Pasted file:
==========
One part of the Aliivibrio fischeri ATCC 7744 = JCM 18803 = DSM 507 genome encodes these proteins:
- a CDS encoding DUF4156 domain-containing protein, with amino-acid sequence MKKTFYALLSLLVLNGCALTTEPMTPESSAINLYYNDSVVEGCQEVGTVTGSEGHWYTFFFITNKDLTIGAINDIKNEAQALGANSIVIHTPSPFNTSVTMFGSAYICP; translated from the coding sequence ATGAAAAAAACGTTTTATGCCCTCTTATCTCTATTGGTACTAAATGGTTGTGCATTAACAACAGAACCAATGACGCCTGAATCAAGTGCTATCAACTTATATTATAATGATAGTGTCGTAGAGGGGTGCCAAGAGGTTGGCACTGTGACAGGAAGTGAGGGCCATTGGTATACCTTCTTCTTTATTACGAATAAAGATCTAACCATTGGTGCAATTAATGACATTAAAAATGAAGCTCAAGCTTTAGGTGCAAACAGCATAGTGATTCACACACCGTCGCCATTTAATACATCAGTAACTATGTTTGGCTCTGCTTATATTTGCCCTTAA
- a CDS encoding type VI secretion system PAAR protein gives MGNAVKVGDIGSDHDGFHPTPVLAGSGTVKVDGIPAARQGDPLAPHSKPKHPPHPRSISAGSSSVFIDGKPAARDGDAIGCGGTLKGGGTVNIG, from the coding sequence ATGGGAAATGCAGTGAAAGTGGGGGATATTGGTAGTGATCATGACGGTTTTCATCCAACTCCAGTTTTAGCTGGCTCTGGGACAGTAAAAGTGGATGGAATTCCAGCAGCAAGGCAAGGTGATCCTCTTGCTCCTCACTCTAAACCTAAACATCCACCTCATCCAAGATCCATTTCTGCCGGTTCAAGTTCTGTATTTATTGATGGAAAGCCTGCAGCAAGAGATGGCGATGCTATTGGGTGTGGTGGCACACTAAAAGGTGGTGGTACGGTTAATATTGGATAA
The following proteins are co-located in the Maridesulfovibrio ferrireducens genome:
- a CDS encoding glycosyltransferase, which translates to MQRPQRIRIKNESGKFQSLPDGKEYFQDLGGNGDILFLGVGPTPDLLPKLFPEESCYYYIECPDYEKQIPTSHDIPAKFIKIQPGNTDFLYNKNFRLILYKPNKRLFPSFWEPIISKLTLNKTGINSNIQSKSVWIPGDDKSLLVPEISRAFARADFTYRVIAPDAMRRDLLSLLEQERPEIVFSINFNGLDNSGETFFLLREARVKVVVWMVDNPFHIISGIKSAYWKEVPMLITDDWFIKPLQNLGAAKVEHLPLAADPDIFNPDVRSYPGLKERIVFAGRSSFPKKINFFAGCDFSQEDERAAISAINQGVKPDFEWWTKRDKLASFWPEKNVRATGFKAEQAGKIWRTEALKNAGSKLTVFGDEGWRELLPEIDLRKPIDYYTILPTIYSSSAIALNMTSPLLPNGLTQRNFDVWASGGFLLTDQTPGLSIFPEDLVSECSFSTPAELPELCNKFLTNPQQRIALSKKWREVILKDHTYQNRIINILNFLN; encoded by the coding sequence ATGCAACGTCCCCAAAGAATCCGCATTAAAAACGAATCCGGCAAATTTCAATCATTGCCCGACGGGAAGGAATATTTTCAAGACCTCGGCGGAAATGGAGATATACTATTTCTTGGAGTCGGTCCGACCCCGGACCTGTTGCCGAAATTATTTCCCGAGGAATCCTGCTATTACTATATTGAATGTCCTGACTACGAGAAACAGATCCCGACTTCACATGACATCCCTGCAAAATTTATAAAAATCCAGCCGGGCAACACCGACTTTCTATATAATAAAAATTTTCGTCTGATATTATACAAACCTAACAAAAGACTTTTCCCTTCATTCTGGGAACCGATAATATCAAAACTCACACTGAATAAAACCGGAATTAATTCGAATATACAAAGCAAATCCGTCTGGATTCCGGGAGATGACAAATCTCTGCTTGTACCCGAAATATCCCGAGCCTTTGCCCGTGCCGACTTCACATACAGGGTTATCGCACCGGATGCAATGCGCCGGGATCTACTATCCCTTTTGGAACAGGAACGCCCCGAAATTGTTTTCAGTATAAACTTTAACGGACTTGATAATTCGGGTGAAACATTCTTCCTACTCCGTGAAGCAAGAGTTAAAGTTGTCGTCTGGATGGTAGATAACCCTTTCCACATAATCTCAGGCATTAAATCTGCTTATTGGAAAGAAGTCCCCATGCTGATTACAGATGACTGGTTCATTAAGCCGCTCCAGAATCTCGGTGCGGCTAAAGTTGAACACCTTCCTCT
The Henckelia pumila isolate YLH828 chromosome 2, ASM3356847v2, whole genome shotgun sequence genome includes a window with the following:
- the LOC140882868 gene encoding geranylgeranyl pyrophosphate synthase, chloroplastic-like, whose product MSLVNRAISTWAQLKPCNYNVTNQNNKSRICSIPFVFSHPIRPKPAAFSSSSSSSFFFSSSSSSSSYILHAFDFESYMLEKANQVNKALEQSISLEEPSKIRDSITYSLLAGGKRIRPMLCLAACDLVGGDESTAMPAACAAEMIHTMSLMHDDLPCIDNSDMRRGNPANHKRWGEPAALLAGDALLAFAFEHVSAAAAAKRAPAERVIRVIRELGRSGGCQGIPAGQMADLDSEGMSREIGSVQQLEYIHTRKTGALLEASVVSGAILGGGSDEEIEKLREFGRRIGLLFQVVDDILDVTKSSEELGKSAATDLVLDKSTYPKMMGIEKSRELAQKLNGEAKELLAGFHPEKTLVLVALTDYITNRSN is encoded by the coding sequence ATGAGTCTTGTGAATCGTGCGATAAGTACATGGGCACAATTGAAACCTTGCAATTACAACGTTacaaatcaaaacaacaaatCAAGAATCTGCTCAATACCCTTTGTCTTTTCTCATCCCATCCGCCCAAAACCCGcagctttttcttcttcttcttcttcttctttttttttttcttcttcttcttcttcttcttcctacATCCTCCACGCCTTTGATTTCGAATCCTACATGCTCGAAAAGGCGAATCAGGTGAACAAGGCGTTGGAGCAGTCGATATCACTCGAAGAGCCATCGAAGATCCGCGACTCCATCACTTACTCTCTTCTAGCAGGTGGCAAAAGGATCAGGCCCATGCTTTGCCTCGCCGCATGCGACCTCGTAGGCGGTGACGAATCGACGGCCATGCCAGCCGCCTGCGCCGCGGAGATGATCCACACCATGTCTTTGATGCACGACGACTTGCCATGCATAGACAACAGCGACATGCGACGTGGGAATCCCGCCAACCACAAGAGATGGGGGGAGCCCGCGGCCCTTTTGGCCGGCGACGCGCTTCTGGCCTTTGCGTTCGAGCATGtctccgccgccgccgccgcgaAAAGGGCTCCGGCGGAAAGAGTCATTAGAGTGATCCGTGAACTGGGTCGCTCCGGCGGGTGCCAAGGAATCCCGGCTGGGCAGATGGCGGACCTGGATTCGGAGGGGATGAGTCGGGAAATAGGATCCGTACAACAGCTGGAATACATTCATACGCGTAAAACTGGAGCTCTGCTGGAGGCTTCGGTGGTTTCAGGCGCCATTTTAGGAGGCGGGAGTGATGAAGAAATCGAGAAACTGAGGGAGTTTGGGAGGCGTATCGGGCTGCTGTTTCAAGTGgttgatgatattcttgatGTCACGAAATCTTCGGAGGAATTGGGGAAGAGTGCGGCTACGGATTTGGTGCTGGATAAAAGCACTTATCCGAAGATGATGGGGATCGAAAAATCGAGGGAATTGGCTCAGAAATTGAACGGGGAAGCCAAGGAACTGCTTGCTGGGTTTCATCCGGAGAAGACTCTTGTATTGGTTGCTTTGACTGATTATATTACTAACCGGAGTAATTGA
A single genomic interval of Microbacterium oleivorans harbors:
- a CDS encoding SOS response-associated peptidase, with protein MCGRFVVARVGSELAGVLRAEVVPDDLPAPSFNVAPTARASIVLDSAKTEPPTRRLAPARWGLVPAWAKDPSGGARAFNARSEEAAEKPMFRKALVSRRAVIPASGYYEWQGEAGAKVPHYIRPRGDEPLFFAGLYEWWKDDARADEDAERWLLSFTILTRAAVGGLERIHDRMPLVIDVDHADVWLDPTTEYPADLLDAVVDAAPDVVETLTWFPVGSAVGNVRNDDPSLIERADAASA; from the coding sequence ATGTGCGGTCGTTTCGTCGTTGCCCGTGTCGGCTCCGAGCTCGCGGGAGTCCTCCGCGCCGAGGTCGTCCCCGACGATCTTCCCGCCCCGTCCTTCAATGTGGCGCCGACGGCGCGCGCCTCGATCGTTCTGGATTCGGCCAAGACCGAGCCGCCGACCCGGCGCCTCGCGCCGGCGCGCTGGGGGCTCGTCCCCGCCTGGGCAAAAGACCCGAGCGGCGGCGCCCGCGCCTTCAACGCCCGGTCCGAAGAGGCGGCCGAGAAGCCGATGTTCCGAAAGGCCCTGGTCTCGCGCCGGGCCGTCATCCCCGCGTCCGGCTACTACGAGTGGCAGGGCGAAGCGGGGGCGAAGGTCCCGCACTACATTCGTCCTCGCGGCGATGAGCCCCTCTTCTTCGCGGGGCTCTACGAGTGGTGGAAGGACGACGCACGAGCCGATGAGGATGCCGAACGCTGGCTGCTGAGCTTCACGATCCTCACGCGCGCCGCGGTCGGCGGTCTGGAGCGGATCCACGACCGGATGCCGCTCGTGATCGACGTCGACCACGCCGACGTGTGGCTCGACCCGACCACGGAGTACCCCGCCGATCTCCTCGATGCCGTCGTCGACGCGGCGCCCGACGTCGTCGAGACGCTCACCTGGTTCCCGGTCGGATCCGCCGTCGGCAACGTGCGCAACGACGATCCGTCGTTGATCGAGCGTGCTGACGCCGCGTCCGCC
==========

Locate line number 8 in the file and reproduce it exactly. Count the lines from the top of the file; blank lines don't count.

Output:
A single genomic interval of Microbacterium oleivorans harbors: